stretching

  1. Cure back pain with natural anti-inflammatories

    Natural relief for back pain

    So you've tried everything and still can't get any relief for your back pain. That's the story I hear nearly every day.

    And if you're like most of my first-time patients, "everything" includes a whole lot of drugs and injections... but none of the real natural solutions like natural anti-inflammatories that have proven to work time and again.

    Ask a conventional medicine doctor about them, and he'll sniff and call them "unproven" or even "ineffective," without even a shred of irony. After all, this is coming from a guy who keeps prescribing drugs that don't work.

    So ignore his dismissals and try something that'll work for a change.

    I suggest starting with natural anti-inflammatories such as turmeric, MSM and bromelain. That conventional medicine doctor who won't even talk about these options will also admit they work -- indirectly. After all, the treatments he's pushing all attack or attempt to attack inflammation.

    With natural anti-inflammatories, you're attacking the same cause -- but these options are much safer, and far more effective.

    In addition to natural anti-inflammatories, try some of the non-drug treatments and therapies that can work wonders for back pain. Natural injections utilizing your own growth factors (known as platelet rich plasma) or ozone can have some amazing benefits. I've also seen great results with cold laser treatments on the area of the injury.

    And everyone loves a good massage, right? In one study, 10 weeks of regular massage not only helped bring more relief than "usual care," but those benefits lasted for a full four months after the massages ended.

    Both chiropractic and acupuncture have also proven in studies to help reduce or even eliminate the pain. In some cases, they will require multiple sessions before the benefit kicks in, so be sure to stay with them.

    And finally, don't forget the power of a good stretch. You'll find some stretching exercises online you can do on your own at home.

    On their own, each of these treatments could limit or end the pain. But many people may find better results by mixing and matching these treatments. It may take a little time before you find what works best for you, but it's worth the effort.

  2. Yoga can beat back pain -- and that's no stretch

    I know plenty of people who won't try yoga because, well, it's yoga -- and they think they'd feel ridiculous doing it.

    But if you're battling back pain, do yourself a favor: Open your mind before you open another jar of pills -- because yoga can help beat your pain, and two new studies prove it.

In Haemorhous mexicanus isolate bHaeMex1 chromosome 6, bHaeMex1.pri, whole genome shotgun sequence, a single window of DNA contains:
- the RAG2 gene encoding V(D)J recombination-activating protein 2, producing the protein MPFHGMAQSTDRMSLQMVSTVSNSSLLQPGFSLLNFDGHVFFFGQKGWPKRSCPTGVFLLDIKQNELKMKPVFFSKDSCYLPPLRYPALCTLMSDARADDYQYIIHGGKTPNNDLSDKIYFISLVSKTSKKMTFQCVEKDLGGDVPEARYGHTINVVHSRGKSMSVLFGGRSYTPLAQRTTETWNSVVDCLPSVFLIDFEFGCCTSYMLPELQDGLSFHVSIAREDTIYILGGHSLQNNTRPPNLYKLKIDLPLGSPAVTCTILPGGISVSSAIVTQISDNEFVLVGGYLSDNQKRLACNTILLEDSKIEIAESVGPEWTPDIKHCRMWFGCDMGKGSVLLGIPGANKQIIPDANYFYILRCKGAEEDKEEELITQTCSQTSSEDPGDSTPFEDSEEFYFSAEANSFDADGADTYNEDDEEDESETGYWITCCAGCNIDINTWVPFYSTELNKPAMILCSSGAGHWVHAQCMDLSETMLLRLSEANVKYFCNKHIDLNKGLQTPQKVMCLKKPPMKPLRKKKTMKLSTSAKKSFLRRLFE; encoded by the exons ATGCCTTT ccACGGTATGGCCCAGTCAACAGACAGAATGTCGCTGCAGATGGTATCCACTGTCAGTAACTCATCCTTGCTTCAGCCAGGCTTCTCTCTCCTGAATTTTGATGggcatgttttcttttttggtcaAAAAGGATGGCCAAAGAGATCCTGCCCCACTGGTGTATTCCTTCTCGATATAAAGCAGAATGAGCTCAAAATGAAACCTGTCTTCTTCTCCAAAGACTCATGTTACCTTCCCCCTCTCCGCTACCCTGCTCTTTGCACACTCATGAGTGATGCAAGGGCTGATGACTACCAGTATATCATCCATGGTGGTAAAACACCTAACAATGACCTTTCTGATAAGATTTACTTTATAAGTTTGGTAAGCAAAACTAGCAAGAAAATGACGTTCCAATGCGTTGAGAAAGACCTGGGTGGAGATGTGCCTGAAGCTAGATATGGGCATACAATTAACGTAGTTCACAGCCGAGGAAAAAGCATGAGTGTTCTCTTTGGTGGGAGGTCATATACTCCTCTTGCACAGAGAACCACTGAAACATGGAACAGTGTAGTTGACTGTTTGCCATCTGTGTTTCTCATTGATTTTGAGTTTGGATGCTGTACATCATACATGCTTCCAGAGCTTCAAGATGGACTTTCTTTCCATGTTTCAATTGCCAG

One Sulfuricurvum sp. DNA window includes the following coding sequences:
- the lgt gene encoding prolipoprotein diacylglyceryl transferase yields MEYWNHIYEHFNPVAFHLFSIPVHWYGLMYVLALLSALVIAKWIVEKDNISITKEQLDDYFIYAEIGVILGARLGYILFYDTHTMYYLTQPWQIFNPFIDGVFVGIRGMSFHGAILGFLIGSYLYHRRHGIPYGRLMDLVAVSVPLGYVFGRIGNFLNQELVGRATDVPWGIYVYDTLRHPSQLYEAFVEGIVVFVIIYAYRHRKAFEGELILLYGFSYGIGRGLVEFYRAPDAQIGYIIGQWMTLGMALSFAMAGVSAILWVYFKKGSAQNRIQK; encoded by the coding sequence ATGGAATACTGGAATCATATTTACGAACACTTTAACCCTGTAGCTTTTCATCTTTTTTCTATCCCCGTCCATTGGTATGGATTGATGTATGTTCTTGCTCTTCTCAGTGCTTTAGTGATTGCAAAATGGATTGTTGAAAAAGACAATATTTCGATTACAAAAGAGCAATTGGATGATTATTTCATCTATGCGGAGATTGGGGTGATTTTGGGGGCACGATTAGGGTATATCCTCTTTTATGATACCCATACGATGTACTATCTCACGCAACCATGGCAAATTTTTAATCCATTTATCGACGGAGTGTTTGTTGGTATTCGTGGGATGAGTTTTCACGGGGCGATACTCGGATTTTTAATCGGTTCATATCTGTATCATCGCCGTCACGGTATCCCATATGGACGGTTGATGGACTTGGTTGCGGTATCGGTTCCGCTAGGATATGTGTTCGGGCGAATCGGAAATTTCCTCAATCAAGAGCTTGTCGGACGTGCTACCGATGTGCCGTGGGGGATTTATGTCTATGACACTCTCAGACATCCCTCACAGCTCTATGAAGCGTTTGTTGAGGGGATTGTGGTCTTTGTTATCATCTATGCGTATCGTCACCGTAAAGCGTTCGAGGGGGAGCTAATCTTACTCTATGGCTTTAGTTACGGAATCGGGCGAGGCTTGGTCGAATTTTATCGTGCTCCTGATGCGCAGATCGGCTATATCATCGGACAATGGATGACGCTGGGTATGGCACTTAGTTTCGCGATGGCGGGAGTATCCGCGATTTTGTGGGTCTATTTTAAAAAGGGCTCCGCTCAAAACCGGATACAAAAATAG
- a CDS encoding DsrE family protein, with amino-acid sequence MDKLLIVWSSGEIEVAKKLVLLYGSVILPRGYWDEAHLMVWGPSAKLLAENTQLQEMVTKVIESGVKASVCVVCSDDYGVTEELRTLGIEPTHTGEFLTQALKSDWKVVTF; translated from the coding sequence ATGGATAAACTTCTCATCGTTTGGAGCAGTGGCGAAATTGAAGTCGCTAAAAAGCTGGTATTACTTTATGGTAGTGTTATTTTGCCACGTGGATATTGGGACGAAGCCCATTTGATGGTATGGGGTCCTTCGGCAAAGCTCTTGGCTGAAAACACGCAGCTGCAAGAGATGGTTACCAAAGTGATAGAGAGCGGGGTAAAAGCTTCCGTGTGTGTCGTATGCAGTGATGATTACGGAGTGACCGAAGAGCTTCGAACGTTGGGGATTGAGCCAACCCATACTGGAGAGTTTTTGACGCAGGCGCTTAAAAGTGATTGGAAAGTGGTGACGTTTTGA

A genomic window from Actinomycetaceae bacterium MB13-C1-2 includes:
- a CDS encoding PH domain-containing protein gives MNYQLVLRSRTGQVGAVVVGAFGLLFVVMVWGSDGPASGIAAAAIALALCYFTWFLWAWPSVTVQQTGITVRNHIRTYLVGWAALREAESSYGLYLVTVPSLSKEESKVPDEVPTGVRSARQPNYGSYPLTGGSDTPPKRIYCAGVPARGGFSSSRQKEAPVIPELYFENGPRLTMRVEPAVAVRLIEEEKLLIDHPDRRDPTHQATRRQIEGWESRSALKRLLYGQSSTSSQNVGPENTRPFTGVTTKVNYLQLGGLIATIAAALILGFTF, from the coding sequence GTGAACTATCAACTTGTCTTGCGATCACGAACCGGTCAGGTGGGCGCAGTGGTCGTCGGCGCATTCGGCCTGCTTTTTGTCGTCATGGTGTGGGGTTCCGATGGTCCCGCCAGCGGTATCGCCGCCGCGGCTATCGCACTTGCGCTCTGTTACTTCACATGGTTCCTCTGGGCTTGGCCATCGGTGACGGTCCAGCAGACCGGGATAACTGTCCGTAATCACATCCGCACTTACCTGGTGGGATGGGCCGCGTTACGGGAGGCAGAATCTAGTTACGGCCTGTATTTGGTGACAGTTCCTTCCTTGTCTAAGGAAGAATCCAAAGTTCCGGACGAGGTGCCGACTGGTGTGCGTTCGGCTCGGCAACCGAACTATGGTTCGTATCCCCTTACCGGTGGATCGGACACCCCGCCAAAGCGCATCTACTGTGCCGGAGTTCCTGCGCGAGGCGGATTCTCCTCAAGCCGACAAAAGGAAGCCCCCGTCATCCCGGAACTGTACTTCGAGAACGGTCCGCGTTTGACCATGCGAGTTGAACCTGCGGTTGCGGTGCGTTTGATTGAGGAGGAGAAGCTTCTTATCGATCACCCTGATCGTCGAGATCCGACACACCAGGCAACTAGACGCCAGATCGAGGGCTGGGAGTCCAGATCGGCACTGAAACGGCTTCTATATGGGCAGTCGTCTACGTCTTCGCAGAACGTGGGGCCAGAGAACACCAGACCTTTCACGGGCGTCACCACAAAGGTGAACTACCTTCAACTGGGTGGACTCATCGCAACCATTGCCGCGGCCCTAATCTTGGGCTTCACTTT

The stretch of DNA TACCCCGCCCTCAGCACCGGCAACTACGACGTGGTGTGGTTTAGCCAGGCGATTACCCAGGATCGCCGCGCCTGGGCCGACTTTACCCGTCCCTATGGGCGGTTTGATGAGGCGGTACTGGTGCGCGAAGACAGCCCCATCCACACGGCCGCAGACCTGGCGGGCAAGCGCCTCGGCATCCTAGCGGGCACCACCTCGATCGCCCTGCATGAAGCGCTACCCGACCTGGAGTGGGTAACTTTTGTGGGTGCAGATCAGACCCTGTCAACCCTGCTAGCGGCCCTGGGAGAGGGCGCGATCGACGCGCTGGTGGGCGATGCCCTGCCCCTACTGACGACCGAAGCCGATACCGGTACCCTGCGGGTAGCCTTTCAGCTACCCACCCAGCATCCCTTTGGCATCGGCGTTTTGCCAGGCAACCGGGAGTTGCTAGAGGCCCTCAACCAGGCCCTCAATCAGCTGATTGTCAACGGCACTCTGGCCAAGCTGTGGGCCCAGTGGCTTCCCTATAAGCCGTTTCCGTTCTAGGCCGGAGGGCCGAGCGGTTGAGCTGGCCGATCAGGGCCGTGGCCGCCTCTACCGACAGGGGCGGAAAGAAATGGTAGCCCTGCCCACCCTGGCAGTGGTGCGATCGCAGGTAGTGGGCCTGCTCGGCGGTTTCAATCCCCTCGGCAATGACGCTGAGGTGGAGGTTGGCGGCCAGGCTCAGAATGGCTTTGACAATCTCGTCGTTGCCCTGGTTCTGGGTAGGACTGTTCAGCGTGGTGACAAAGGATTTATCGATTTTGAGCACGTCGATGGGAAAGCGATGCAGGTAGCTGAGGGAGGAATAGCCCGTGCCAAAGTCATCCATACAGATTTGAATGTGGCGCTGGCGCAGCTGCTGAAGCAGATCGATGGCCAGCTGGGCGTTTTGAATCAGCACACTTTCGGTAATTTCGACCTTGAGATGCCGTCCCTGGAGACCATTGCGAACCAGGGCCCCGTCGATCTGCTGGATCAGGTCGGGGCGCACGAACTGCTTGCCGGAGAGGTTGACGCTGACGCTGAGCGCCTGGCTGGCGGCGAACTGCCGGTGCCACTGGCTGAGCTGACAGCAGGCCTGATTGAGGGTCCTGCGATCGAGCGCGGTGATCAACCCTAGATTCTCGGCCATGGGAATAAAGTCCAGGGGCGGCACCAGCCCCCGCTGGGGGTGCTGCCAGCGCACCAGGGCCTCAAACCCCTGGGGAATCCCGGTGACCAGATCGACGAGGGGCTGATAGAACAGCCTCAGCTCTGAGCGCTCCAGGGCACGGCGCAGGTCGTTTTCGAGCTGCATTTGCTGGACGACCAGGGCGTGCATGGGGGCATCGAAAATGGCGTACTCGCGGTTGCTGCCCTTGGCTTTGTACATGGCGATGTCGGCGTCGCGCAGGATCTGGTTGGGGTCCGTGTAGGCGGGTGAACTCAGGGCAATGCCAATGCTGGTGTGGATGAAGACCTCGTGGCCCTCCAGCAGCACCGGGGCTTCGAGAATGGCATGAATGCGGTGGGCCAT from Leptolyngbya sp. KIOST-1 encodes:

One of those studies even finds that yoga can beat conventional care for back pain -- but let's face it here, that's not saying much. "Conventional care" has been a complete failure that's succeeded only in creating millions of painkiller addicts.

    Clearly, it's time to throw "conventional" out the window and try something a little UNconventional -- like yoga, because the study on more than 300 back pain patients in Britain found that 12 weeks of the famous stretching classes led to real reductions in pain and increases in function over standard care.

    Those who did yoga were able to walk more quickly, get dressed without needing help and even stand for longer periods of time -- and if you've battled back pain, you know what a big deal that last one is.

    All told, the study in the Annals of Internal Medicine found that yoga can help get you back on your feet and doing stuff again -- and there's nothing ridiculous about that.

    Heck, you might not even have to do actual yoga to get the benefits: In another new study, both yoga classes and regular stretching classes easily beat a control group in which patients were given a 200-page book on pain management and told to read it.

    You know how that is -- 20 percent of them later admitted they never even cracked the spine on that thing.

    Overall, 50 percent of the patients in the classes felt either much better or completely better -- versus just 20 percent of those who got the book (and I can't help but wonder if that was the same 20 percent that didn't bother to read it).

    In other words, the study in the Archives of Internal Medicine shows it doesn't really matter what kind of stretching you pick -- just pick one and stick to it.

    It's not ridiculous if it works.

  3. X-rays rarely uncover back pain source

    The simple reality is that these images will almost never uncover the real source of your problem--but they're pretty good at spotting a source of income for your orthopedist, because a new study shows how they often lead to surgeries that don't actually end the pain.

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